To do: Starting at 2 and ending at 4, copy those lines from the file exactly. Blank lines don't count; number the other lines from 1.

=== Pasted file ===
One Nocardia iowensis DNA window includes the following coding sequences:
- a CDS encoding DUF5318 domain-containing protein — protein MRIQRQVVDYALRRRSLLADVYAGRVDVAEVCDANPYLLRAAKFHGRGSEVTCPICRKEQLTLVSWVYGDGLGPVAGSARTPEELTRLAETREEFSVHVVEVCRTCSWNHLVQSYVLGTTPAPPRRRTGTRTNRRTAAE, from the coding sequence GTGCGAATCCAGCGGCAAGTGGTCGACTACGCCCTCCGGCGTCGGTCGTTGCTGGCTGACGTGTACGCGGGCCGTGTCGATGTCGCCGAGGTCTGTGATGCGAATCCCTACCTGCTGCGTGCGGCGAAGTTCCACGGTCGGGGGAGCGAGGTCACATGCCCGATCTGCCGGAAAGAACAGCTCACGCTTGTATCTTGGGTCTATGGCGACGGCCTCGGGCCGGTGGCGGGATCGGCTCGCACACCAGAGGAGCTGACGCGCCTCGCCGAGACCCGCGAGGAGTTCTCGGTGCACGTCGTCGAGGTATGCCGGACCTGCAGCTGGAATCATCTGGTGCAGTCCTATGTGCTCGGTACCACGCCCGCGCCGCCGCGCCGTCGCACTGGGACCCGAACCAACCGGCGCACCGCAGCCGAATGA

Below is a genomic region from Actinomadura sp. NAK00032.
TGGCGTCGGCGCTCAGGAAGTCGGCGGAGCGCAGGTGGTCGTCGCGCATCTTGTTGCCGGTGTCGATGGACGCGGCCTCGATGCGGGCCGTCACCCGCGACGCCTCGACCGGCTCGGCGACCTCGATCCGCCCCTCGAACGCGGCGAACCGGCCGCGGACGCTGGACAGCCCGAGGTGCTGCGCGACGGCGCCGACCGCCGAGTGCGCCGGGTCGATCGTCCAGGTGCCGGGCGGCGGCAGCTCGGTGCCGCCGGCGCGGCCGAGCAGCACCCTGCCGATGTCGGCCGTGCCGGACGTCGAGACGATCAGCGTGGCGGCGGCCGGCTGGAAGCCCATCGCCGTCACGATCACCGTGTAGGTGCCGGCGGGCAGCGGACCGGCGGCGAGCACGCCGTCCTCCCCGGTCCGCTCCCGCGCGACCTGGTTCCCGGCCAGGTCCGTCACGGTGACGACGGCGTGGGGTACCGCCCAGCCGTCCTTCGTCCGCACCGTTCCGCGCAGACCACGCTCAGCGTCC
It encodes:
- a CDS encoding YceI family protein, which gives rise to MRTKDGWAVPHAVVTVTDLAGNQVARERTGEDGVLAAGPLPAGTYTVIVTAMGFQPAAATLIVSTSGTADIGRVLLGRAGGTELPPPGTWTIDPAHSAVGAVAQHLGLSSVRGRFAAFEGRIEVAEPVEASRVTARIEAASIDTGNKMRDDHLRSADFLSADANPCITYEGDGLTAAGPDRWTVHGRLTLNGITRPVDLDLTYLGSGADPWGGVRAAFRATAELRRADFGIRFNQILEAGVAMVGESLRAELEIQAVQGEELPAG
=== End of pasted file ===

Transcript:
- a CDS encoding DUF5318 domain-containing protein — protein MRIQRQVVDYALRRRSLLADVYAGRVDVAEVCDANPYLLRAAKFHGRGSEVTCPICRKEQLTLVSWVYGDGLGPVAGSARTPEELTRLAETREEFSVHVVEVCRTCSWNHLVQSYVLGTTPAPPRRRTGTRTNRRTAAE, from the coding sequence GTGCGAATCCAGCGGCAAGTGGTCGACTACGCCCTCCGGCGTCGGTCGTTGCTGGCTGACGTGTACGCGGGCCGTGTCGATGTCGCCGAGGTCTGTGATGCGAATCCCTACCTGCTGCGTGCGGCGAAGTTCCACGGTCGGGGGAGCGAGGTCACATGCCCGATCTGCCGGAAAGAACAGCTCACGCTTGTATCTTGGGTCTATGGCGACGGCCTCGGGCCGGTGGCGGGATCGGCTCGCACACCAGAGGAGCTGACGCGCCTCGCCGAGACCCGCGAGGAGTTCTCGGTGCACGTCGTCGAGGTATGCCGGACCTGCAGCTGGAATCATCTGGTGCAGTCCTATGTGCTCGGTACCACGCCCGCGCCGCCGCGCCGTCGCACTGGGACCCGAACCAACCGGCGCACCGCAGCCGAATGA

Below is a genomic region from Actinomadura sp. NAK00032.
TGGCGTCGGCGCTCAGGAAGTCGGCGGAGCGCAGGTGGTCGTCGCGCATCTTGTTGCCGGTGTCGATGGACGCGGCCTCGATGCGGGCCGTCACCCGCGACGCCTCGACCGGCTCGGCGACCTCGATCCGCCCCTCGAACGCGGCGAACCGGCCGCGGACGCTGGACAGCCCGAGGTGCTGCGCGACGGCGCCGACCGCCGAGTGCGCCGGGTCGATCGTCCAGGTGCCGGGCGGCGGCAGCTCGGTGCCGCCGGCGCGGCCGAGCAGCACCCTGCCGATGTCGGCCGTGCCGGACGTCGAGACGATCAGCGTGGCGGCGGCCGGCTGGAAGCCCATCGCCGTCACGATCACCGTGTAGGTGCCGGCGGGCAGCGGACCGGCGGCGAGCACGCCGTCCTCCCCGGTCCGCTCCCGCGCGACCTGGTTCCCGGCCAGGTCCGTCACGGTGACGACGGCGTGGGGTACCGCCCAGCCGTCCTTCGTCCGCACCGTTCCGCGCAGACCACGCTCAGCGTCC